Identification of altered mechanisms in the bronchial epithelium in asthma using transcriptomics and functional assays
Project fact file
Professor Ian Sayers
School / Division
Division of Respiratory Medicine
primary airway cell models
High cost laboratory based research
Asthma is a common chronic disease with an estimated 300 million affected individuals. Worldwide, deaths fromasthma have reached more than 180,000 annually. There is accumulating evidence that the airway epithelium is intrinsically different in asthma if compared with the normal type. For example, bronchial epithelial cells isolated from asthma patients and cultured in vitro have: (a) defective repair mechanisms, (b) altered barrier properties including reduced tight junction protein expression and formation, (c) elevated expression of pro-remodeling factors, and when differentiated have increased numbers of goblet and reduced numbers of ciliated cells. This led to the hypothesis that the airway epithelium contributes to disease etiology, however detailed understanding of which mechanisms may be altered is lacking at this time and similarly novel approaches to target the epithelium may have utility in asthma. We have recently completed transcriptomic analyses of bronchial epithelial cells isolated from asthma and control subject and identified differential expression of genes/pathways.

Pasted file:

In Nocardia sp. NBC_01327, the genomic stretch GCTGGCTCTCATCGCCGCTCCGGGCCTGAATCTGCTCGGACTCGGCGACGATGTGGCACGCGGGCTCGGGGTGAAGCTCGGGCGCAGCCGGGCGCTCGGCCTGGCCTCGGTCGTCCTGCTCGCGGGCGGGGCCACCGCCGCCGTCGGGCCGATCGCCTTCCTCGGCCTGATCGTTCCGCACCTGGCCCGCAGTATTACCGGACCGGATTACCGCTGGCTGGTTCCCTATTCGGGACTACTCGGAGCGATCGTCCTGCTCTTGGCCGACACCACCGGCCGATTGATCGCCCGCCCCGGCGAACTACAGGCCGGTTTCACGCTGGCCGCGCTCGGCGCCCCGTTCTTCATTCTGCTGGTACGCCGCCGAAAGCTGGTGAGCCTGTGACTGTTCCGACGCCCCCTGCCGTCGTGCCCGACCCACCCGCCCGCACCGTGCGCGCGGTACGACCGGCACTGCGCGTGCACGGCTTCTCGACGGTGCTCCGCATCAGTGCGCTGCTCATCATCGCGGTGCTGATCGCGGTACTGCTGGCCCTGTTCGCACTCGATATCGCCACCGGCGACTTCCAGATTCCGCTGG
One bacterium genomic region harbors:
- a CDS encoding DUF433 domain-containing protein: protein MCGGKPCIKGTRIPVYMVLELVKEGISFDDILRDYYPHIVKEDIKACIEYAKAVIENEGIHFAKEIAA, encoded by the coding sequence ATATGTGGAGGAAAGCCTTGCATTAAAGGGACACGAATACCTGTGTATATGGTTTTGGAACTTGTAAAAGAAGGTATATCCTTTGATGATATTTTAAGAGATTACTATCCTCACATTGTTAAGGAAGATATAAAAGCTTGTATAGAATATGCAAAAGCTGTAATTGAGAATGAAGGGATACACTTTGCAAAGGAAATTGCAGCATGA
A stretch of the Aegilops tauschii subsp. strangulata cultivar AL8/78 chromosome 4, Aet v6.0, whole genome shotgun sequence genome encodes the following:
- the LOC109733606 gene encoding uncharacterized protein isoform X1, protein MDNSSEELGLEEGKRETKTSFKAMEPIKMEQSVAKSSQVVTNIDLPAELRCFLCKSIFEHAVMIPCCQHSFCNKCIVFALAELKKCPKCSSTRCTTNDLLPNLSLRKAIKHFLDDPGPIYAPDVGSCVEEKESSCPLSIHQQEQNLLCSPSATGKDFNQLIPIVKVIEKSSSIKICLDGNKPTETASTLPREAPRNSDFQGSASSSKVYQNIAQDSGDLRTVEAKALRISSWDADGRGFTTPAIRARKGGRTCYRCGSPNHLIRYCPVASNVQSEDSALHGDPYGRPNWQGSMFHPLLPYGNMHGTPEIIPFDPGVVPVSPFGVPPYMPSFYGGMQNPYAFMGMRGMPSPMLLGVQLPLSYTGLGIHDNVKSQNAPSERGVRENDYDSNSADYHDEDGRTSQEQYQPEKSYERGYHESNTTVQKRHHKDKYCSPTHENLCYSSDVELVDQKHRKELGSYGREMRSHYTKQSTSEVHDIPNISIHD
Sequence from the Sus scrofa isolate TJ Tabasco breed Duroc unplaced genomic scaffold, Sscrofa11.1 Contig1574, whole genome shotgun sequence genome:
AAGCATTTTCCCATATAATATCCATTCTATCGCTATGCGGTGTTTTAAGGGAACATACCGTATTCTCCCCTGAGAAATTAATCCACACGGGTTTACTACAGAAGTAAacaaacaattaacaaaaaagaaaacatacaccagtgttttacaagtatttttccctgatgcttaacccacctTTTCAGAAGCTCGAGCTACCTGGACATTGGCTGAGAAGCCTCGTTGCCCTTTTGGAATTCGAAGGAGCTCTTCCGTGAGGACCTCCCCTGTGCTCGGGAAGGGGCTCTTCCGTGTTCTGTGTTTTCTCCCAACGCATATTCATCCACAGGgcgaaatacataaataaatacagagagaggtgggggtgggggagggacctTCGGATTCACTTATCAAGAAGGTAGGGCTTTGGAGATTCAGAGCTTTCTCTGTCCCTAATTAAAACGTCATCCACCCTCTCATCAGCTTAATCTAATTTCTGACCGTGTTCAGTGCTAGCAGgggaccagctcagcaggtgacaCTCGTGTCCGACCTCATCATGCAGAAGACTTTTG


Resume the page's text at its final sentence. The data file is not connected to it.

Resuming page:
This studentship aims to i) translate our initial transcriptomic findings to greater understanding of intrinsic differences and altered biology in asthma patient lung cells and ii) investigate approaches to influence the airway epithelium to improve properties potentially deficient in asthma.
Available to Home/EU/International students
Please email a CV with a covering letter to Professor Ian Sayers.